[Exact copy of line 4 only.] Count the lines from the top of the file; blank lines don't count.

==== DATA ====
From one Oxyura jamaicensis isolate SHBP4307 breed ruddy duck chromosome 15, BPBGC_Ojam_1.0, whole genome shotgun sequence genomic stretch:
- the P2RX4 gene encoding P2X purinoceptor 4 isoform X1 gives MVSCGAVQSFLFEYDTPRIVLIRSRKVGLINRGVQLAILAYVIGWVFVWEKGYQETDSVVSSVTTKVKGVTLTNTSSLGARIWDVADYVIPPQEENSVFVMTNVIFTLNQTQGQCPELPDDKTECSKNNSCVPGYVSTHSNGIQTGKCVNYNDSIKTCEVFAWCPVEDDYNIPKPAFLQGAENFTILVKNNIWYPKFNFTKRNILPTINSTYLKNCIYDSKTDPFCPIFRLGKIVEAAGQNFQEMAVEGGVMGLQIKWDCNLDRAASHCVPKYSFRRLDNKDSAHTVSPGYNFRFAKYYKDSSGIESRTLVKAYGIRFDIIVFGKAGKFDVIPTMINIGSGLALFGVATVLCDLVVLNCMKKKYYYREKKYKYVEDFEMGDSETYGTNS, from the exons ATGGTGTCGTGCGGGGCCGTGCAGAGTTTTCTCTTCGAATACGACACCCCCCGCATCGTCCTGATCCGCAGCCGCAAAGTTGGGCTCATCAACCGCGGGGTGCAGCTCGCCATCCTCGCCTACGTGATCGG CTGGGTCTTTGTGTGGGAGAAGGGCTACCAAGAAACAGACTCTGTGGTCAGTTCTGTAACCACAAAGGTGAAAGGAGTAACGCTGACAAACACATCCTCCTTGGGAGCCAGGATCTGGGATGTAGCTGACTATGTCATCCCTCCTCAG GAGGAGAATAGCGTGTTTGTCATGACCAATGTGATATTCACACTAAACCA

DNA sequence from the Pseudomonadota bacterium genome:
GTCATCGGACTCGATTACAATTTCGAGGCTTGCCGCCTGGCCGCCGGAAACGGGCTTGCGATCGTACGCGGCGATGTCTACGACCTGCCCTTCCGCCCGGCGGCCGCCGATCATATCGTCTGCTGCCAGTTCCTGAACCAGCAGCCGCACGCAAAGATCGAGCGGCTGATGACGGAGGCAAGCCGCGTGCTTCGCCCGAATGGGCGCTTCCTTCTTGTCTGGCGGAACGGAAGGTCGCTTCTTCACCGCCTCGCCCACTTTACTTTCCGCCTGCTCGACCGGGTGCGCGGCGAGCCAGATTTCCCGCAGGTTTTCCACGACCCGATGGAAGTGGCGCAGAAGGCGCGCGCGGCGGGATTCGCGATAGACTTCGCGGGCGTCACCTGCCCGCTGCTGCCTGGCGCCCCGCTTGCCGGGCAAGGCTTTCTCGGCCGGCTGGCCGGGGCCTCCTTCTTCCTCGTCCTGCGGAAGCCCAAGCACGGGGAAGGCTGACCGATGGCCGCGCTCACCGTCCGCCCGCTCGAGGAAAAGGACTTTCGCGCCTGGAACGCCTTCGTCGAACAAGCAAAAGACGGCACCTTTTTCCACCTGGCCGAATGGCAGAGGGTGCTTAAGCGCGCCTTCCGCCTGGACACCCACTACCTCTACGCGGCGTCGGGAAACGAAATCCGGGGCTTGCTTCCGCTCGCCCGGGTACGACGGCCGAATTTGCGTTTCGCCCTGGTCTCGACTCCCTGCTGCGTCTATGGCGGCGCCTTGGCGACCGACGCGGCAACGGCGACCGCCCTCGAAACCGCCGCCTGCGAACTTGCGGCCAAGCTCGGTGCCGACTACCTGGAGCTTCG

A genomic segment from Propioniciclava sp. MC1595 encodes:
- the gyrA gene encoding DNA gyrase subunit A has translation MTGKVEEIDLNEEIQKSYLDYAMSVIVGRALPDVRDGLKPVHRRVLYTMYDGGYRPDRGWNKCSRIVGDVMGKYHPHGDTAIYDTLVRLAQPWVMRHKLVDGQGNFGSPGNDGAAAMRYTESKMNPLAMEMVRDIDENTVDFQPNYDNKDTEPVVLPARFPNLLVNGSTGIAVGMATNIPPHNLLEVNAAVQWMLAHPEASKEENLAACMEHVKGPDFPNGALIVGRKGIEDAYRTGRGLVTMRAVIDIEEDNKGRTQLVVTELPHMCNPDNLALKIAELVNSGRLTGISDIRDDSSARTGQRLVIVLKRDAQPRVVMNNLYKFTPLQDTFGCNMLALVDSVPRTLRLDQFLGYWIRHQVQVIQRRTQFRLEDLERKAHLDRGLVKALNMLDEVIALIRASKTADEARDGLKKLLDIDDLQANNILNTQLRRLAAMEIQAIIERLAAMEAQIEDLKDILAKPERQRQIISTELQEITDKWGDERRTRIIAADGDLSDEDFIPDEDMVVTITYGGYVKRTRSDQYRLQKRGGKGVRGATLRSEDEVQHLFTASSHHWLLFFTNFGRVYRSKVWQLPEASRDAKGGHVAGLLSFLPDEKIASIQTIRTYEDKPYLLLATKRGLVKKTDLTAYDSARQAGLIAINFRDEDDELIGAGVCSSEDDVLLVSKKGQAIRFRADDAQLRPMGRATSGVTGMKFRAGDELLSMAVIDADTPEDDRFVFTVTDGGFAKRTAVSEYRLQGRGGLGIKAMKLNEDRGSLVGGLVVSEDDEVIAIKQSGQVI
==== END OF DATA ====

GTCATCGGACTCGATTACAATTTCGAGGCTTGCCGCCTGGCCGCCGGAAACGGGCTTGCGATCGTACGCGGCGATGTCTACGACCTGCCCTTCCGCCCGGCGGCCGCCGATCATATCGTCTGCTGCCAGTTCCTGAACCAGCAGCCGCACGCAAAGATCGAGCGGCTGATGACGGAGGCAAGCCGCGTGCTTCGCCCGAATGGGCGCTTCCTTCTTGTCTGGCGGAACGGAAGGTCGCTTCTTCACCGCCTCGCCCACTTTACTTTCCGCCTGCTCGACCGGGTGCGCGGCGAGCCAGATTTCCCGCAGGTTTTCCACGACCCGATGGAAGTGGCGCAGAAGGCGCGCGCGGCGGGATTCGCGATAGACTTCGCGGGCGTCACCTGCCCGCTGCTGCCTGGCGCCCCGCTTGCCGGGCAAGGCTTTCTCGGCCGGCTGGCCGGGGCCTCCTTCTTCCTCGTCCTGCGGAAGCCCAAGCACGGGGAAGGCTGACCGATGGCCGCGCTCACCGTCCGCCCGCTCGAGGAAAAGGACTTTCGCGCCTGGAACGCCTTCGTCGAACAAGCAAAAGACGGCACCTTTTTCCACCTGGCCGAATGGCAGAGGGTGCTTAAGCGCGCCTTCCGCCTGGACACCCACTACCTCTACGCGGCGTCGGGAAACGAAATCCGGGGCTTGCTTCCGCTCGCCCGGGTACGACGGCCGAATTTGCGTTTCGCCCTGGTCTCGACTCCCTGCTGCGTCTATGGCGGCGCCTTGGCGACCGACGCGGCAACGGCGACCGCCCTCGAAACCGCCGCCTGCGAACTTGCGGCCAAGCTCGGTGCCGACTACCTGGAGCTTCG